After caving in Mom's skull and then propping her up at the dinner table, he sets off to not only bring his favorite film to life but to outdo it by snatching and subduing no fewer than twelve people in order to create his own personal mega-centipede. Of course, Martin lacks a few of the things that made the mad doctor's experiment in the film such a success. Instead of a sterile operating room, he is operating out of a filthy warehouse that looks so grungy that being centipeded might not even be the worst thing to happen to anyone stuck in there for a prolonged period of time. Instead of the mad doctor's precise set of surgical skills, Martin lacks the kind of deep-set medical knowledge required to treat a boo-boo, let alone conjoin a group of unfortunate souls. And while the mad doctor had judicious editing and effective prosthetics to create the largely bloodless illusion of a human centipede, Martin has little more at his disposal than a staple gun to create his highly imperfect sutures. On the other hand, he does have a certain degree of ingenuity and at one point, he even lures actress Ashlynn Yennie, who played the unfortunate rear end of the cinematic centipede, to England (under the pretense of auditioning for a Quentin Tarantino film) to unwittingly recreate her role in the real-life version. As Yennie is the only person to be featured in a prominent role in both "Human Centipede" films, I can only presume that she is either Tom Six's muse or his hostage. Either way, she definitely needs a better agent.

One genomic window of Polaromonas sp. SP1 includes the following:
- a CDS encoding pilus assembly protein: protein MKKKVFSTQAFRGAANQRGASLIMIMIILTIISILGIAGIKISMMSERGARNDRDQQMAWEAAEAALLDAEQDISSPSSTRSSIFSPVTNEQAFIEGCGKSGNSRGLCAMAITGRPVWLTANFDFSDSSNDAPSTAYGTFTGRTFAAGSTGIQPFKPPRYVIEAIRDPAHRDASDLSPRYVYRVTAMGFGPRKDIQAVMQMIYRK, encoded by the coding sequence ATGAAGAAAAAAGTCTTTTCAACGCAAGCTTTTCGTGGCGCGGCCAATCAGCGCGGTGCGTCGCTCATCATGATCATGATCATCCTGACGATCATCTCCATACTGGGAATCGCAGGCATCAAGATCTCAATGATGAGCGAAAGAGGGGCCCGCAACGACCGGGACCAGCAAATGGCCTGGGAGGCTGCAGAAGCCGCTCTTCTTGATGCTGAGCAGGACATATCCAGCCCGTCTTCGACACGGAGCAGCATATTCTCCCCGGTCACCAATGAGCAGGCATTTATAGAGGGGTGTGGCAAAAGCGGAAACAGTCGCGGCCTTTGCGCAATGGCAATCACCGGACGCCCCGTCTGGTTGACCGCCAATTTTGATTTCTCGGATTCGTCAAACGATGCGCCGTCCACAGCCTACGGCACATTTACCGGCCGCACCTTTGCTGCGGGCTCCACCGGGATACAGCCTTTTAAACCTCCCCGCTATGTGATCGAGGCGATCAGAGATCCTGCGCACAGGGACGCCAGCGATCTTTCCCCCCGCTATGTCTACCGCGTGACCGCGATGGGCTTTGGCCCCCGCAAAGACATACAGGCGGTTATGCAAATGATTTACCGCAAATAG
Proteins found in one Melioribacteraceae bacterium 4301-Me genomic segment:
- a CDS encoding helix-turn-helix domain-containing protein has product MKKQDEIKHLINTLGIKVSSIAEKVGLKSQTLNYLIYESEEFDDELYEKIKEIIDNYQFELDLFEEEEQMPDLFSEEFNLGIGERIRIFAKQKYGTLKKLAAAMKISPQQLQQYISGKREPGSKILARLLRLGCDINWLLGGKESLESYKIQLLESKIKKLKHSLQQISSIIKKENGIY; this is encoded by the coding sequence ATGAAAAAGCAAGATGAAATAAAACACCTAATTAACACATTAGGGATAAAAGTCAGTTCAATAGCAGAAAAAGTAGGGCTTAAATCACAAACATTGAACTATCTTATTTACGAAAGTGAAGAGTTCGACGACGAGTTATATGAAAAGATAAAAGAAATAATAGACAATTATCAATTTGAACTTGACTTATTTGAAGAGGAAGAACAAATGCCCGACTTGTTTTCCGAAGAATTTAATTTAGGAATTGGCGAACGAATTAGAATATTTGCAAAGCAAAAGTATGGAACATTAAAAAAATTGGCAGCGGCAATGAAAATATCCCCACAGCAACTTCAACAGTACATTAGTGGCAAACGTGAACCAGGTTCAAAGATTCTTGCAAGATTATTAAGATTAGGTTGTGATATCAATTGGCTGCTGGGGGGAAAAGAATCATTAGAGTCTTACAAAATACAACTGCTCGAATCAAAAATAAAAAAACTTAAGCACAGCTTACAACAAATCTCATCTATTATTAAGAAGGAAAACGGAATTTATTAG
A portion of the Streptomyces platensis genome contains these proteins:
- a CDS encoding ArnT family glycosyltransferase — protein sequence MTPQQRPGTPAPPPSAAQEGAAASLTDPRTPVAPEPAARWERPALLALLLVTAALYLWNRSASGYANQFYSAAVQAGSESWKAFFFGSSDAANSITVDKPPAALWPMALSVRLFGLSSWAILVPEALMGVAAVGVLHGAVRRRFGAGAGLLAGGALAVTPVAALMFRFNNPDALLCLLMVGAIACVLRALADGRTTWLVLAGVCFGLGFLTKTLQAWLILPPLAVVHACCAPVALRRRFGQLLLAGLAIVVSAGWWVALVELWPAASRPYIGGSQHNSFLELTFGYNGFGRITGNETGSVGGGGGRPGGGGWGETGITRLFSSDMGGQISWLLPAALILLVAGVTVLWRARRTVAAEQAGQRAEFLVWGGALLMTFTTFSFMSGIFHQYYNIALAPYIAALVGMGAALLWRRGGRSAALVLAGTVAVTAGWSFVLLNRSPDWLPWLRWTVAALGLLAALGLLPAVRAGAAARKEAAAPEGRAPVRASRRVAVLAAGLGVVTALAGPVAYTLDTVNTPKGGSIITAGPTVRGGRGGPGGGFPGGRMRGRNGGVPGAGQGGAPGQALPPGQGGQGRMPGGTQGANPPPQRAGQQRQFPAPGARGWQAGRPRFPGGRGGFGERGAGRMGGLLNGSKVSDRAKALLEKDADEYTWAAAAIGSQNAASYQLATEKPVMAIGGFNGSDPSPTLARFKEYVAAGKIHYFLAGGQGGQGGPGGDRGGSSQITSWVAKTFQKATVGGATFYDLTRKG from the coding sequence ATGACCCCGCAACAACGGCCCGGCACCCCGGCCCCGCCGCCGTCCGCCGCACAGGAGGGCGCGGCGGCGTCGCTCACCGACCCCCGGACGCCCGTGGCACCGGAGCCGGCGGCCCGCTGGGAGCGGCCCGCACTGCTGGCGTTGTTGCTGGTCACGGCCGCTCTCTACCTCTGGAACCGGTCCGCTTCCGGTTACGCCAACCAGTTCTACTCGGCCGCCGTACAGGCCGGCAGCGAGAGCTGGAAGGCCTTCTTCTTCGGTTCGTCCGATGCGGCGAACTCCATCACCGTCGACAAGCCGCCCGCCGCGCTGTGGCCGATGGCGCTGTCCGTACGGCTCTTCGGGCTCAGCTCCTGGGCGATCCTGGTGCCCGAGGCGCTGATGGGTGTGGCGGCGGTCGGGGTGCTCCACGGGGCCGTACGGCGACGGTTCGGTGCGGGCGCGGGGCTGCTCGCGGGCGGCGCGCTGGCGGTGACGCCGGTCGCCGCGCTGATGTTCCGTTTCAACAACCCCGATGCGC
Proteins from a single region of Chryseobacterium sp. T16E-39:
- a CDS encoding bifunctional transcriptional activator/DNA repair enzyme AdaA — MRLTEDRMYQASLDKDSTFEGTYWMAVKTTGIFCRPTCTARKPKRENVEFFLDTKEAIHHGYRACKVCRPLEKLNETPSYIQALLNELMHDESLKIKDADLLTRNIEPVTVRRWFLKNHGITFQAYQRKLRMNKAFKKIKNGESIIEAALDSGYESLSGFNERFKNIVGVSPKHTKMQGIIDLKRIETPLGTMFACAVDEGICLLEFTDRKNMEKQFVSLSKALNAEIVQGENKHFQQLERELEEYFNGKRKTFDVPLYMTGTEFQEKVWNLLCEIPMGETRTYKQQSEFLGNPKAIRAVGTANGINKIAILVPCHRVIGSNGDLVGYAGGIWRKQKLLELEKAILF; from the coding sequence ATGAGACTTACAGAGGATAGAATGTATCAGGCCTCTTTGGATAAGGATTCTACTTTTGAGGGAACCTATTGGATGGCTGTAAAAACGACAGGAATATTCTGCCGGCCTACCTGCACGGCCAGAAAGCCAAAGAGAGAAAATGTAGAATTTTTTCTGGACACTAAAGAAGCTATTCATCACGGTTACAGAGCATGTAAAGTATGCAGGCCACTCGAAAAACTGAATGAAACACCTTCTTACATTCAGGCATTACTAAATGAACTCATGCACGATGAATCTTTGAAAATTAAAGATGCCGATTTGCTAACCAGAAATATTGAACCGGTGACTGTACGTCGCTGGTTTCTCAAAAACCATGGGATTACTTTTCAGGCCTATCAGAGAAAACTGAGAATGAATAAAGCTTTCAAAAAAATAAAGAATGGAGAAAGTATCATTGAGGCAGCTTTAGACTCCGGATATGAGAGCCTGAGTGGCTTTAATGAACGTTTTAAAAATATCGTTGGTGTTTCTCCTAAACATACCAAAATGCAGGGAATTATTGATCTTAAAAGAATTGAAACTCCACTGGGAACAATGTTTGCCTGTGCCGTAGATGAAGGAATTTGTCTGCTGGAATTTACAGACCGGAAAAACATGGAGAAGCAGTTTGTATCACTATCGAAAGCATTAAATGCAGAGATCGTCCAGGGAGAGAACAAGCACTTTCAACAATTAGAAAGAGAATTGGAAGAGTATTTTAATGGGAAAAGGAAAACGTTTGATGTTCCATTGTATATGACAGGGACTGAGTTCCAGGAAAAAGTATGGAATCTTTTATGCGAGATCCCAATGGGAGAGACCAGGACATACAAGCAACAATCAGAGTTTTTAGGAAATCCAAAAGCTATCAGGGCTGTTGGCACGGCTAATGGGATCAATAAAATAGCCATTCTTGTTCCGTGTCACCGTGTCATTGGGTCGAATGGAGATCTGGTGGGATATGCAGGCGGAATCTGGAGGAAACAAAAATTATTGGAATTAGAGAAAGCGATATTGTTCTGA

Although the original "Human Centipede" was charged with being one of the most repulsive and disgusting movies ever made, largely by people who never actually got around to watching it themselves, most of those who did actually sit through the whole thing noted (some with relief and some with disgruntlement) that outside of the sight of the centipede itself, the film as a whole was nowhere as gross as expected. This time around, Six uses his film to respond to that criticism by creating a movie that is as viscerally repellent as the original promised to be, presumably to criticize both those who felt that it went too far as well as those who felt that it didn't go far enough. Those of you with longer memories will recall that Tobe Hooper deployed a similar conceit when he sequelized his own notorious genre classic with "The Texas Chain Saw Massacre 2" no less than a quarter-century ago. Back then, however, Hooper had the radical notion of backing up his graphic bloodletting and limb-severing with dark humor and adroit social commentary that viciously satirized the success-at-all-costs mindset of the Reagan era (with the cannibalistic family going around killing yuppie scum and serving them up to their own kind in the form of their award-winning chili), Texas gun culture and unnecessary sequels and as a result, he transformed what could have been the crassest cash-in follow-up imaginable into a one-of-a-kind horror-comedy masterpiece that, as much as I revere "The Texas Chain Saw Massacre," I strangely prefer to the original.